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BMW BMW R 18 (2021) first impressions after 50 miles

R-18 first imps

2021 has delivered us one of the most eagerly anticipated new motorcycles of 2021, the BMW R 18. Here’s our first impressions

BMW’S R 18 is a nostalgic look back at the bikes that started it all for the legendary German marque. Inspired by the beautiful BMW R5 of 1936, the R 18 is about as authentic as a retro bike gets, and it is littered with neat touches and sentimental nods back in time.

BMW R 18 first impressions review

Now, before we get into this, I’ve never read or watched a review of this bike. In fact, I’ve purposefully avoided them, knowing that I’d be getting a chance to try it for myself this year.

So, here it is, the R 18. £18,995 and 345kg of retro cruiser. Well, it’s certainly better than BMW’s previous attempt at cracking the cruiser market – the R 1200 C was that bike and while it did alright, it wasn’t very authentic. The same definitely cannot be said for this though, as the R 18 is about as authentic looking and sounding as a cruiser gets. It also rides just like an authentic cruiser – but more on that later…

As this is a first impressions I am literally giving you my thoughts after around 50-miles in the saddle on a wet Wednesday afternoon. We will be giving the bike other outings and hopefully the sun will come out to join us!

Engine

At 1,802cc and weighing over 100kg, the R 18’s air/oil cooled engine is an absolute behemoth to look at. The barrels protrude about a foot from each side of the bike and the crack casing fills the void within the frame.

Starting the engine from cold and the bike shudders into life with a deep bark from the exhaust as the auto enrichers coax the vast pistons into motion.

Once warmed the engine settles down to have a softer tone, almost to soft in some way. The beautiful fish-tail exhaust pipes emit an understated wooffle as you pull away at tickover, giving it the full Marlon Brando.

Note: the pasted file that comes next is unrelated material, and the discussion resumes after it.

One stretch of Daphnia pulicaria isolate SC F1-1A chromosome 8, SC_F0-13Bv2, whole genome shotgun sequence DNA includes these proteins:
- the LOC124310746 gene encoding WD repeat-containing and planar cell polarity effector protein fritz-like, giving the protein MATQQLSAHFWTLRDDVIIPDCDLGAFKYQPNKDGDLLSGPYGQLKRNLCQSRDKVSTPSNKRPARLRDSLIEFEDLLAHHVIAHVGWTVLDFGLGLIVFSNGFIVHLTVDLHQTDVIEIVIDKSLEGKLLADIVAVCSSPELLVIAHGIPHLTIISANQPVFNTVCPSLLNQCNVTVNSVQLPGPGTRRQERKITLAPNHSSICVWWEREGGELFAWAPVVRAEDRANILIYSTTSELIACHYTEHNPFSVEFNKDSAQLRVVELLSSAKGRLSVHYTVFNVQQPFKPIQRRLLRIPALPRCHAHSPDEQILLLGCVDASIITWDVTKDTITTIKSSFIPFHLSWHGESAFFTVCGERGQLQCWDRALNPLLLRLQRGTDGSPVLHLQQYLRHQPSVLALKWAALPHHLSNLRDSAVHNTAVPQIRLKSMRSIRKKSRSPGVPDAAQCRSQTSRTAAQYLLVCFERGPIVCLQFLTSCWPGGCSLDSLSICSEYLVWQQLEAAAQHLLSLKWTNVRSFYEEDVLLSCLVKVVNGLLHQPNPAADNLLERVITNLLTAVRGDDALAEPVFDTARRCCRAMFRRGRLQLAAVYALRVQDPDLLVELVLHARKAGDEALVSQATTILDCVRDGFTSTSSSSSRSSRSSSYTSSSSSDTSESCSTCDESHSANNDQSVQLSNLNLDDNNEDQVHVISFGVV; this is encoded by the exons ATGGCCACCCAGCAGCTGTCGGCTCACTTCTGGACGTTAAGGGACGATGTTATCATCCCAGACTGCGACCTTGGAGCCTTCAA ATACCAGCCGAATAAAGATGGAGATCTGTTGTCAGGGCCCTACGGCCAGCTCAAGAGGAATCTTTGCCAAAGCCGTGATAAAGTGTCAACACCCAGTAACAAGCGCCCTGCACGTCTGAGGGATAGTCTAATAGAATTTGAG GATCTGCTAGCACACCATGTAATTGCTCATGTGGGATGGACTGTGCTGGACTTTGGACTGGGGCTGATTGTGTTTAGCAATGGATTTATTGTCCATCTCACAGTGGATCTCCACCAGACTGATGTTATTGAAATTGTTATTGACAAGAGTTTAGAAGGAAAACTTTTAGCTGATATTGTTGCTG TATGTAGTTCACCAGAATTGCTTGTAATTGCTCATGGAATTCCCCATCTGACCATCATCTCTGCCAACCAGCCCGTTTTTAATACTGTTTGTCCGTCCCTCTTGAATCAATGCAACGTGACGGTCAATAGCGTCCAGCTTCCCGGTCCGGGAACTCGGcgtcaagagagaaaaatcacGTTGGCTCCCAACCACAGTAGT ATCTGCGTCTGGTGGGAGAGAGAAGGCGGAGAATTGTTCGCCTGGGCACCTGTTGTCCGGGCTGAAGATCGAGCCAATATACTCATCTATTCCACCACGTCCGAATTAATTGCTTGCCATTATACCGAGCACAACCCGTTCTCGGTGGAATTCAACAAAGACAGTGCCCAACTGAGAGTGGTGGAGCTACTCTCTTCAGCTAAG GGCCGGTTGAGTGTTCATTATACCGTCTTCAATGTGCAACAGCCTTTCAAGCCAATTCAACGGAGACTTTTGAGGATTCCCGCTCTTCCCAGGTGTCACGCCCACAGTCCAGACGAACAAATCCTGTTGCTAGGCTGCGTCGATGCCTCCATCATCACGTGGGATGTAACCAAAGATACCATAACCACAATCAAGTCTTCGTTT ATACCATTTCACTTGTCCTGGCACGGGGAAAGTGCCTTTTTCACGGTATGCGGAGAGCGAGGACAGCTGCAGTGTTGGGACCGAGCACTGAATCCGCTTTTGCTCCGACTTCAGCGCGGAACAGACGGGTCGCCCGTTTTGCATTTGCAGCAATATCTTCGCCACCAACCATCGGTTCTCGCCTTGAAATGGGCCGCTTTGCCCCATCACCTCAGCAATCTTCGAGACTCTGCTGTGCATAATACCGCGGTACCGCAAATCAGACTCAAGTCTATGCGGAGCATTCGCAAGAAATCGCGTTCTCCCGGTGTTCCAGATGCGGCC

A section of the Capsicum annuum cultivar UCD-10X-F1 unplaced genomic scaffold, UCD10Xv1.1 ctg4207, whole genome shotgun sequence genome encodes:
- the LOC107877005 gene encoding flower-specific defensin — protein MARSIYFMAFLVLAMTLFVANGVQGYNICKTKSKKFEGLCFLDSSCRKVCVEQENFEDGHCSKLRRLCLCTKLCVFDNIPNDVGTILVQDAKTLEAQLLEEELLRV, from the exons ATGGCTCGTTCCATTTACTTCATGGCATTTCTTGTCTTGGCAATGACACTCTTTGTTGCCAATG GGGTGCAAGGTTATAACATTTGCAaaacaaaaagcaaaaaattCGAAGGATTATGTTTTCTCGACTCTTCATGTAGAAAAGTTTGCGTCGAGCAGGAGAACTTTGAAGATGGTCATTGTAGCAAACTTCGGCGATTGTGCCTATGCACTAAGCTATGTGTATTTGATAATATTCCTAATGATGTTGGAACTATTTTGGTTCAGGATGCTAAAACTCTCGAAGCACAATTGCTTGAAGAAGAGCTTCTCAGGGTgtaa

The first thing that becomes instantly clear is that this bike is a cruiser in the purest sense of the term. And with that you get proper cruiser performance. It has 91bhp on tap that allows for some acceleration, but progress can never be described as anything more than spirited.

Ride and handling

The suspension set up of the bike is firm, with the thinly padded seat telling you exactly what is going on beneath you. The front brake is strong, and the rear likewise, and the ABS works away doing its thing in a nicely unobtrusive fashion.

As with any cruiser, ground-clearance is a bit of an issue in the turns, but the bike steers actually very well. It’s never going to drop on its ear like a super-naked, but it’s actually quite rewarding to push on in the turns.

With only an hour or so in the saddle, the jury is still out on the big BMW. Yes, it is achingly good looking, b ut like pretty much every BMW it doesn’t seem to have any soul to it – or at least I haven’t tapped into it yet.

And can you even have a cruiser motorcycle that doesn’t have a soul?